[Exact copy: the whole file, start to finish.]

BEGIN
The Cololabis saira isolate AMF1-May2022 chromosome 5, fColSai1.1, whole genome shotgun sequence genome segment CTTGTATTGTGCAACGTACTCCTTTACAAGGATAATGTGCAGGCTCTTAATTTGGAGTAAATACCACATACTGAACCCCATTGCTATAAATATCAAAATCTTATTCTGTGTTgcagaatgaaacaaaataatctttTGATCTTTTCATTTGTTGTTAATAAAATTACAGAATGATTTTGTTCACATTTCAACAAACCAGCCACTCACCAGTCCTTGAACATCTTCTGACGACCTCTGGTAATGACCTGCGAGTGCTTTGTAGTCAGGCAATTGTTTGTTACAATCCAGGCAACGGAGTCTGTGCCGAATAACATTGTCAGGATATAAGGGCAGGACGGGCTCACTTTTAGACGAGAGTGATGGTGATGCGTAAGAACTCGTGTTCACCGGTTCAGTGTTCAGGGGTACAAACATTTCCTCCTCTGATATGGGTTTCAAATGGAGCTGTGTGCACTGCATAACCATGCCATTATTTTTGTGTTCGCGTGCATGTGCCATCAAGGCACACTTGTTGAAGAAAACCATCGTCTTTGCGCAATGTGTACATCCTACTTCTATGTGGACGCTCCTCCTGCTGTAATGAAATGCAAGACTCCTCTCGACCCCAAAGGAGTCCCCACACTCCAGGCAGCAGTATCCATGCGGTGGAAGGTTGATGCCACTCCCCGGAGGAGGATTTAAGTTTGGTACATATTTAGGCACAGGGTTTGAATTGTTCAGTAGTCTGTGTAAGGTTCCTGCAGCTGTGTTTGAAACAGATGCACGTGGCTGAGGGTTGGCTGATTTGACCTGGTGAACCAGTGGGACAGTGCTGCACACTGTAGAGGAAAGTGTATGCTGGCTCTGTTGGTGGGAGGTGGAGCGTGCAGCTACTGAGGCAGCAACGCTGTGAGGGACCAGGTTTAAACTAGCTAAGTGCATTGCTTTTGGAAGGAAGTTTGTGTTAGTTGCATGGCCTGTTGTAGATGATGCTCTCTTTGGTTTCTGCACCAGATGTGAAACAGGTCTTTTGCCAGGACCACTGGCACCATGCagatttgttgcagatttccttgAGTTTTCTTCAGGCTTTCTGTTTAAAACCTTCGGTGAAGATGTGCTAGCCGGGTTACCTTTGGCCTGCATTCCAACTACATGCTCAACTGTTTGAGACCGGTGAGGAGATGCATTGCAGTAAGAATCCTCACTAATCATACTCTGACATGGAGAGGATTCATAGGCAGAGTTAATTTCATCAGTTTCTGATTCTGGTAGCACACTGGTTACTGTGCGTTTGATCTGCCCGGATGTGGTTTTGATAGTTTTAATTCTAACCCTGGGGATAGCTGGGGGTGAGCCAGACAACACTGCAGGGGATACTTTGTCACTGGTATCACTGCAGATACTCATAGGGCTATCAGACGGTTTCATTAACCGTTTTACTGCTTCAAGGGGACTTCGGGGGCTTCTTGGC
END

The Cololabis saira isolate AMF1-May2022 chromosome 5, fColSai1.1, whole genome shotgun sequence genome segment CTTGTATTGTGCAACGTACTCCTTTACAAGGATAATGTGCAGGCTCTTAATTTGGAGTAAATACCACATACTGAACCCCATTGCTATAAATATCAAAATCTTATTCTGTGTTgcagaatgaaacaaaataatctttTGATCTTTTCATTTGTTGTTAATAAAATTACAGAATGATTTTGTTCACATTTCAACAAACCAGCCACTCACCAGTCCTTGAACATCTTCTGACGACCTCTGGTAATGACCTGCGAGTGCTTTGTAGTCAGGCAATTGTTTGTTACAATCCAGGCAACGGAGTCTGTGCCGAATAACATTGTCAGGATATAAGGGCAGGACGGGCTCACTTTTAGACGAGAGTGATGGTGATGCGTAAGAACTCGTGTTCACCGGTTCAGTGTTCAGGGGTACAAACATTTCCTCCTCTGATATGGGTTTCAAATGGAGCTGTGTGCACTGCATAACCATGCCATTATTTTTGTGTTCGCGTGCATGTGCCATCAAGGCACACTTGTTGAAGAAAACCATCGTCTTTGCGCAATGTGTACATCCTACTTCTATGTGGACGCTCCTCCTGCTGTAATGAAATGCAAGACTCCTCTCGACCCCAAAGGAGTCCCCACACTCCAGGCAGCAGTATCCATGCGGTGGAAGGTTGATGCCACTCCCCGGAGGAGGATTTAAGTTTGGTACATATTTAGGCACAGGGTTTGAATTGTTCAGTAGTCTGTGTAAGGTTCCTGCAGCTGTGTTTGAAACAGATGCACGTGGCTGAGGGTTGGCTGATTTGACCTGGTGAACCAGTGGGACAGTGCTGCACACTGTAGAGGAAAGTGTATGCTGGCTCTGTTGGTGGGAGGTGGAGCGTGCAGCTACTGAGGCAGCAACGCTGTGAGGGACCAGGTTTAAACTAGCTAAGTGCATTGCTTTTGGAAGGAAGTTTGTGTTAGTTGCATGGCCTGTTGTAGATGATGCTCTCTTTGGTTTCTGCACCAGATGTGAAACAGGTCTTTTGCCAGGACCACTGGCACCATGCagatttgttgcagatttccttgAGTTTTCTTCAGGCTTTCTGTTTAAAACCTTCGGTGAAGATGTGCTAGCCGGGTTACCTTTGGCCTGCATTCCAACTACATGCTCAACTGTTTGAGACCGGTGAGGAGATGCATTGCAGTAAGAATCCTCACTAATCATACTCTGACATGGAGAGGATTCATAGGCAGAGTTAATTTCATCAGTTTCTGATTCTGGTAGCACACTGGTTACTGTGCGTTTGATCTGCCCGGATGTGGTTTTGATAGTTTTAATTCTAACCCTGGGGATAGCTGGGGGTGAGCCAGACAACACTGCAGGGGATACTTTGTCACTGGTATCACTGCAGATACTCATAGGGCTATCAGACGGTTTCATTAACCGTTTTACTGCTTCAAGGGGACTTCGGGGGCTTCTTGGC